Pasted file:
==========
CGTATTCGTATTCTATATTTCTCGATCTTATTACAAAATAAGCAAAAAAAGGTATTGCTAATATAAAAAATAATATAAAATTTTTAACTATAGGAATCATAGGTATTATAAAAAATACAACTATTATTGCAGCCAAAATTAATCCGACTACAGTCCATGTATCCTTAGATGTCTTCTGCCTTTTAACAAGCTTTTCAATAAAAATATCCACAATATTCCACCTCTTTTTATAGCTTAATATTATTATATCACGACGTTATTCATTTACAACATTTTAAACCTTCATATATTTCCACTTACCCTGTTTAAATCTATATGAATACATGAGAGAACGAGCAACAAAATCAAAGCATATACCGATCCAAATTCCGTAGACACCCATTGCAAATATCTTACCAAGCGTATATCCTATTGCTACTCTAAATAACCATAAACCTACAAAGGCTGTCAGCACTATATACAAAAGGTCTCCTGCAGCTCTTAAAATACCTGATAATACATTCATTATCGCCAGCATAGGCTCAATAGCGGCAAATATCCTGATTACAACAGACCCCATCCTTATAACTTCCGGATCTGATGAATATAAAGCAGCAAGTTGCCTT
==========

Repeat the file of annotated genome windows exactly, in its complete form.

CGTATTCGTATTCTATATTTCTCGATCTTATTACAAAATAAGCAAAAAAAGGTATTGCTAATATAAAAAATAATATAAAATTTTTAACTATAGGAATCATAGGTATTATAAAAAATACAACTATTATTGCAGCCAAAATTAATCCGACTACAGTCCATGTATCCTTAGATGTCTTCTGCCTTTTAACAAGCTTTTCAATAAAAATATCCACAATATTCCACCTCTTTTTATAGCTTAATATTATTATATCACGACGTTATTCATTTACAACATTTTAAACCTTCATATATTTCCACTTACCCTGTTTAAATCTATATGAATACATGAGAGAACGAGCAACAAAATCAAAGCATATACCGATCCAAATTCCGTAGACACCCATTGCAAATATCTTACCAAGCGTATATCCTATTGCTACTCTAAATAACCATAAACCTACAAAGGCTGTCAGCACTATATACAAAAGGTCTCCTGCAGCTCTTAAAATACCTGATAATACATTCATTATCGCCAGCATAGGCTCAATAGCGGCAAATATCCTGATTACAACAGACCCCATCCTTATAACTTCCGGATCTGATGAATATAAAGCAGCAAGTTGCCTT